Days before her wedding, in October 1841, Lizbeth climbs to the widows walk atop her home, with her fiancĂ©. They search the dark and stormy horizon for her father's fishing boat and Lizbeth notices the darkened lighthouse on the point. In such a violent storm, her father and the other men from Misty Cove need the lighthouse to guide their boats safely into harbor. In the morning and the lighthouse lamps shine out, but it's too late. Death had come in the stormy night and the community is devastated by loss. Is love enough for Lizbeth to overcome the needless death of her father? Mourning and an investigation into the light's failure delay the wedding. When, at last, Lizbeth and William pledge their love, will they find happiness?

Question from the E-mail:  How do you plan your chapters? Or essentially, how do you know where you want a chapter to end and a new one to begin?

Answer: Jenny, I don't plan anything. Many writers do plan everything before they ever start a story. They know where and when scenes will take place, who will be there, and what folks will tell one another, but not the exact words of the story.

I never divide my book into chapters until it is finished. I just write the story all in one big file. I also never pad the story to make it a certain length and I don’t advise you to do that either.  Just write your story one scene at a time. While I'm writing one scene, I usually know what will happen in the next, but I don't force myself to go any farther than that, as if I do, I will surely lose my thread.

Then go on to the next and the next and so on, always following the action.  Some scenes will be only a few paragraphs. Some will be several pages long. Mine average about five pages. Though they can be less than one and up to nine. If a scene runs more than nine pages, I know I’ve lost track of something.  Once the story is finished, I go back and put chapter headings in at scene breaks at about 10 to 15 page intervals.

If I want a three chapter sample, I can go and do that at the beginning of the book and copy those pages into a separate file called sample, and so on. But I don’t like to break the story up until it is pretty well finished.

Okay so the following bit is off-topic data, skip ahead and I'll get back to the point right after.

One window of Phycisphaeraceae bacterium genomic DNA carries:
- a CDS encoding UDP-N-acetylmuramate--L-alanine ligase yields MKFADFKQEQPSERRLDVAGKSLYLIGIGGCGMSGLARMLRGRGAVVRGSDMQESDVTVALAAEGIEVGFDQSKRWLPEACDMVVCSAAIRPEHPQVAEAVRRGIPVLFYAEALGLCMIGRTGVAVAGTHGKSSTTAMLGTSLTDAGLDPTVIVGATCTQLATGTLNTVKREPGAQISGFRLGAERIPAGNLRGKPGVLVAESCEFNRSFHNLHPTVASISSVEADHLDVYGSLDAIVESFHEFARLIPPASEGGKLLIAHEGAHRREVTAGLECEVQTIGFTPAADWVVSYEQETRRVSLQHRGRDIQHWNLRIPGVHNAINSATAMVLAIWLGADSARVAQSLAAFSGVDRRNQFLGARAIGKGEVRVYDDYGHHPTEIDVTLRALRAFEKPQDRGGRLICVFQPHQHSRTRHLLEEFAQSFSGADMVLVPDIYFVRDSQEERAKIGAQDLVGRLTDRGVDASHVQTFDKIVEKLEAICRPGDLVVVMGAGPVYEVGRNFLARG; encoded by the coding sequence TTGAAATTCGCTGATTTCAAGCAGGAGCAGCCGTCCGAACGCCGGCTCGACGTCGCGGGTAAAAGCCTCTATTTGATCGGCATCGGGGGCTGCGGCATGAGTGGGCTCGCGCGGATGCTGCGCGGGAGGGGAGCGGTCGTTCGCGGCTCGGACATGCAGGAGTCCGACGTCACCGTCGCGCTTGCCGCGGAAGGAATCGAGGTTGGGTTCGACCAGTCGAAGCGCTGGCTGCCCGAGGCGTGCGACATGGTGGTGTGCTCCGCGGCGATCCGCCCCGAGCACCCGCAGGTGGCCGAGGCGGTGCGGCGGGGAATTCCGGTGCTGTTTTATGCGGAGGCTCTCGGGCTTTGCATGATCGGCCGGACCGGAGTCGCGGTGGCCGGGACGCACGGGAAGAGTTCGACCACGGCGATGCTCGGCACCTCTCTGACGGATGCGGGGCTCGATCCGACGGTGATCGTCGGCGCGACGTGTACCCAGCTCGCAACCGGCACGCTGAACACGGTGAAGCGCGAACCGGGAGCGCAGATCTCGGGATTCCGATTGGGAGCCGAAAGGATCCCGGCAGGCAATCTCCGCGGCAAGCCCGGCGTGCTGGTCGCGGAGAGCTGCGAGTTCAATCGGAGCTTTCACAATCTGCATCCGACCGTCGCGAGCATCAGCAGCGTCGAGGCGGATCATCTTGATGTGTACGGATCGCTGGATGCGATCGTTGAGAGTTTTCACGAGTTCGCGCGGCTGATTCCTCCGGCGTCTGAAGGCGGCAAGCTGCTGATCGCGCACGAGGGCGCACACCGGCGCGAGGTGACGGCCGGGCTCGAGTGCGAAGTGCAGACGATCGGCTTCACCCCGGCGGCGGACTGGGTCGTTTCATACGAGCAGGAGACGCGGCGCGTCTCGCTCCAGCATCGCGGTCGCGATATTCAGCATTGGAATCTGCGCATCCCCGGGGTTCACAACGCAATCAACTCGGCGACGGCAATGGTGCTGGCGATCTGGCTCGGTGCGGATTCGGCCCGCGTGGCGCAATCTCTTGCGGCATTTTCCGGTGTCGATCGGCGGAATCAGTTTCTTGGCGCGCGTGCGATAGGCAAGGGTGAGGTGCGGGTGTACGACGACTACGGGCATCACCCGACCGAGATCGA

The reason is that quite often I find I need to insert scenes in places I had not anticipated. For instance: in Ghost Dancer, I had no plans for the main character's sister, Elaine, to come west. She was only to be mentioned as a reason for Christy’s leaving home.

Then I wrote a scene and Elaine walked in, saying, “I’ve had a perfectly miserable trip!”

I wrote her out, but she kept coming back IN. So THEN I had to go back and do the foreshadowing. I wrote in a scene where Elaine found out a secret and left home, and another scene to show the perfectly horrible trip,  so when she showed up on the train, the reader was ready for her – and not as Mouth-Wide-Open shocked as the other characters and I were to see her there.

Wednesday, July 16, 2014

MalasianStirFryChicken

Set in 1964, this is the story of world-famous sleuth Tim Rinnissen’s first introduction to detective work. The crime, five years’ old, is an old-fashioned bludgeoning, with traces of attempted poisoning, corruption of officialdom, and an introduction to investigation sponsored by a couple of nudists, locally famous for their gourmet cooking. Tim’s youth and inexperience lead him into trouble, but the nudes rescue him by solving the crime-- feeding him a Malaysian dinner as they analyze how they did it.

 Malaysian Stir Fry Chicken
Ingredients:
2 tablespoons Sesame oil
2 garlic cloves, minced
2 tablespoons Thai roasted chili paste (nam prik phao)
8 oz chicken breast, sliced into thin pieces
1/4 onion, cut into pieces
2 oz green beans, tips removed and cut into 2-inch strips
1/2 small carrot, peeled and sliced
1/4 green bell pepper (capsicum), deseeded and thinly sliced
1/4 red bell pepper or 1 red chili, deseeded and thinly sliced